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deleting a shared file

Posted on 2002-06-11
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Last Modified: 2012-08-14

I have a file that exists on a server that multiple machines will be accessing using the program that I am writing. They access the file using the _fsopen command with _SH_DENYRW permissions. Each of the computers open the file, and checks the timestamp within the file. If it is not over the specified age, that machine will add data and close the file. If the timestamp is over the specified age, it needs to be deleted.

Can I just close the file and then delete it? But I'm thinking that by closing the file, one of the other machines will gain access to it and then it wont be able to be deleted. Is there a way to close the file, but keep ownership of it so no one else can access it before I delete it?

Thanks
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Question by:willmrk
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by:jkr
ID: 7071145
I do not know of a way using '_fsopen()', but using 'CreateFile()' to open that file, you could specify 'FILE_FLAG_DELETE_ON_CLOSE', which pretty much does what you want:

FILE_FLAG_DELETE_ON_CLOSE
 Indicates that the operating system is to delete the file immediately after all of its handles have been closed, not just the handle for which you specified FILE_FLAG_DELETE_ON_CLOSE.
Subsequent open requests for the file will fail, unless FILE_SHARE_DELETE is used.
 
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by:jkr
ID: 7071153
Disregard my last comment - that doesn't make sense, as you do not know whether you you want to delete it before opening the file...
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by:jkr
ID: 7071168
>>Can I just close the file and then delete it?

Actually, that's what I would do - just consider what could happen:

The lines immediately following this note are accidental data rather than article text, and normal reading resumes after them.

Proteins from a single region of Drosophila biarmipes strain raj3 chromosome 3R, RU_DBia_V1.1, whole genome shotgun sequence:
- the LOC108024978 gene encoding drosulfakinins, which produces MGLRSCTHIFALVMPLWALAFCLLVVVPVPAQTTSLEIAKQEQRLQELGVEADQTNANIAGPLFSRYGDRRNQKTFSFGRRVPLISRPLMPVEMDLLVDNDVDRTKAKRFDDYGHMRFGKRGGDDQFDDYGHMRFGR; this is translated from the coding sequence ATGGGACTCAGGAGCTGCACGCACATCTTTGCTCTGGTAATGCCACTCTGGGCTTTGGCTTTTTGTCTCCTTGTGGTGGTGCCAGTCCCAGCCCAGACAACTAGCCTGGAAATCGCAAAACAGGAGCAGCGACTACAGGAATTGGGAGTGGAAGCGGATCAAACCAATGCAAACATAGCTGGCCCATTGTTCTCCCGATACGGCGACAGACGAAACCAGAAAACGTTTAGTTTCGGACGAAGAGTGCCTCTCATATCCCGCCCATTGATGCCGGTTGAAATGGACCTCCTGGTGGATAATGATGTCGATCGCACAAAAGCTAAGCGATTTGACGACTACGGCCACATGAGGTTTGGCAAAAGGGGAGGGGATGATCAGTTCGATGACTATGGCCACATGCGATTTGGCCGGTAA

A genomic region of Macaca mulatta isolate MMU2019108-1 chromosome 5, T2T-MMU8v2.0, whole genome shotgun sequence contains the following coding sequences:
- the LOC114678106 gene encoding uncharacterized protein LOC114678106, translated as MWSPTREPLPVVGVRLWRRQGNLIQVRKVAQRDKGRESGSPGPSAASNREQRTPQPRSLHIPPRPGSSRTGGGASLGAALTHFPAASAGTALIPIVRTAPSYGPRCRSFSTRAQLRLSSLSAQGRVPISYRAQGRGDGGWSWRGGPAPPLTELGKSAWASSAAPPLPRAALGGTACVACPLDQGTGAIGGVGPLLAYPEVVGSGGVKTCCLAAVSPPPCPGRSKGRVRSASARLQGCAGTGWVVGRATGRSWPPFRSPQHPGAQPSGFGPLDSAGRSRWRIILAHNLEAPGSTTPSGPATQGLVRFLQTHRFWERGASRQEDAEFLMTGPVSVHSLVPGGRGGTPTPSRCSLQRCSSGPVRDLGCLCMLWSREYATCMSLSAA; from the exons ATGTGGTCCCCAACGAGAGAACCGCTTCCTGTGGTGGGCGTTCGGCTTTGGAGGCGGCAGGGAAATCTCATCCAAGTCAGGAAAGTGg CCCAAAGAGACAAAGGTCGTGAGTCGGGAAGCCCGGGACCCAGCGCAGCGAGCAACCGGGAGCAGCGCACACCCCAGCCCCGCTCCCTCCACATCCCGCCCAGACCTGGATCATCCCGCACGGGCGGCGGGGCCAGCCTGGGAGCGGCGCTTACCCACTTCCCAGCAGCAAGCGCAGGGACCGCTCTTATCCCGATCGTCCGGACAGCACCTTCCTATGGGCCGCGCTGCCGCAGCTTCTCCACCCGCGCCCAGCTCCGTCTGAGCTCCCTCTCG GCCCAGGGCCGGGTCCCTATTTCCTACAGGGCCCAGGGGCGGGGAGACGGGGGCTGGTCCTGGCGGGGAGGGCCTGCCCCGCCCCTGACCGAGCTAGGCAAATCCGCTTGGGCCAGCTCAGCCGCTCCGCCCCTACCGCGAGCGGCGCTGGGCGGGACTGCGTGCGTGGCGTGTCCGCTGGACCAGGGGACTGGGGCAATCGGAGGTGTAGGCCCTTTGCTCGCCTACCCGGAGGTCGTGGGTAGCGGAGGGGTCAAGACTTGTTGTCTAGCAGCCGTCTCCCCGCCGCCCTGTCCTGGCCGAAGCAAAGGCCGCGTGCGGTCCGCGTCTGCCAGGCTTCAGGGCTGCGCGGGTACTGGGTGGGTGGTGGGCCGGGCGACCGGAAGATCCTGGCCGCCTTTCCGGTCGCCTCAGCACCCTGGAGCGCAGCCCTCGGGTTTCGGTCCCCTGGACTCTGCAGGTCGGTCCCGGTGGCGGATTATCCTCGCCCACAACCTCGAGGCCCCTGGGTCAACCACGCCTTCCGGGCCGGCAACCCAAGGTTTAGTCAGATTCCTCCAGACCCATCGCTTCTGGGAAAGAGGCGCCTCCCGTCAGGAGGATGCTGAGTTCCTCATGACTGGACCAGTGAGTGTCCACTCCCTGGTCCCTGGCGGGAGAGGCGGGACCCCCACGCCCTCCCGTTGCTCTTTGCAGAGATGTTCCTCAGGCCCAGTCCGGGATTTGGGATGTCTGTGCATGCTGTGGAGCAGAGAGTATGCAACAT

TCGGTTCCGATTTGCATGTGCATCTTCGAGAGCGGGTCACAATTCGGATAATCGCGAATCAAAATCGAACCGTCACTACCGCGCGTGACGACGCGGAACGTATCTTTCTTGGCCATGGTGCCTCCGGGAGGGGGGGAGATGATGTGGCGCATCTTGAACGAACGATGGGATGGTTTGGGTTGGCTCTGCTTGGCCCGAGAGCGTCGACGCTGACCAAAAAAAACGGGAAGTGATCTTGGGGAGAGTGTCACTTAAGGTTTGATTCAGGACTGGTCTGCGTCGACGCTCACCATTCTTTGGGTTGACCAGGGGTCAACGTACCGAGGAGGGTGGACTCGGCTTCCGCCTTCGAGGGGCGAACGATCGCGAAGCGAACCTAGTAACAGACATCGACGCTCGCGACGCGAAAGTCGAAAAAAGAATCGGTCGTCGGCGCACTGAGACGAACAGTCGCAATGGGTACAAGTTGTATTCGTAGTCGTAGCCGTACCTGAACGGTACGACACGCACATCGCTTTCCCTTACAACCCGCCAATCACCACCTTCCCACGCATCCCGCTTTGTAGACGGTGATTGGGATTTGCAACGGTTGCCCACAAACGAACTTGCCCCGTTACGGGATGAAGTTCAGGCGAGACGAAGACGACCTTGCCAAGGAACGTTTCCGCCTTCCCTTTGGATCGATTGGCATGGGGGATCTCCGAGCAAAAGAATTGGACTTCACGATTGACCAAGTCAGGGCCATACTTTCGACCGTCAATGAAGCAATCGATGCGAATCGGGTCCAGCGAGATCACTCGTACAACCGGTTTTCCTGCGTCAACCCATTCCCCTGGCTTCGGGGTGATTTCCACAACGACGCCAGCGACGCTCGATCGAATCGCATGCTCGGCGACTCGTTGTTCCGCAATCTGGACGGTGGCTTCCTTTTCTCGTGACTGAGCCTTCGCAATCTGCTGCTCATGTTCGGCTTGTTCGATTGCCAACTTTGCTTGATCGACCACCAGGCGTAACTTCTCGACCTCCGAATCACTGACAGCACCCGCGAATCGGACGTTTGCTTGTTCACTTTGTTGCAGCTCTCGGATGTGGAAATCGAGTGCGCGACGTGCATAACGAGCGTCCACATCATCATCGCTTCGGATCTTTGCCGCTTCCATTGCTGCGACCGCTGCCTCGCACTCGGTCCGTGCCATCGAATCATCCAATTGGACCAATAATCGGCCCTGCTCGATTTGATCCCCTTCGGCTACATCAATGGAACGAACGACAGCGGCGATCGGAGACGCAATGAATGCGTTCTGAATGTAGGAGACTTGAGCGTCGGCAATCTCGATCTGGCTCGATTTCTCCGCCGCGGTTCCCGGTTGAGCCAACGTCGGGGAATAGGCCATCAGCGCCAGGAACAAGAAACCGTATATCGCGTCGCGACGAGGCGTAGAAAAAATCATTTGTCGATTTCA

- you close the file and want to delete it
- another machine opens it and finds out that it should be deleted
- your delete operation fails
- the other machine deletes the file

I cannot think of any harm in that scenario...
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by:griessh
ID: 7071732
Do you have to physically delete the file or would it be enough to delete the CONTENT of the file?
 
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Werner
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jimbucci earned 100 total points
ID: 7093741
You need to delete a file that you have open.  So you close the file, because you can't delete it while you have it open.  At that instance that you close the file another machine opens the file reads the timestamp and decides that the file needs to be deleted.  You're setting yourself up for a race condition or possible deadlock which may only occur when multiple machines are vying for this resource.  What if one machine is made to actually delete the file while the others write to it?

Multiple remote access to a resource could be solved by using some kind of semaphore (another file) that each process must get before it can modify the resource.

Am I on the right track here?  I've been programming in Windows so these problems are easy to solve.
JB


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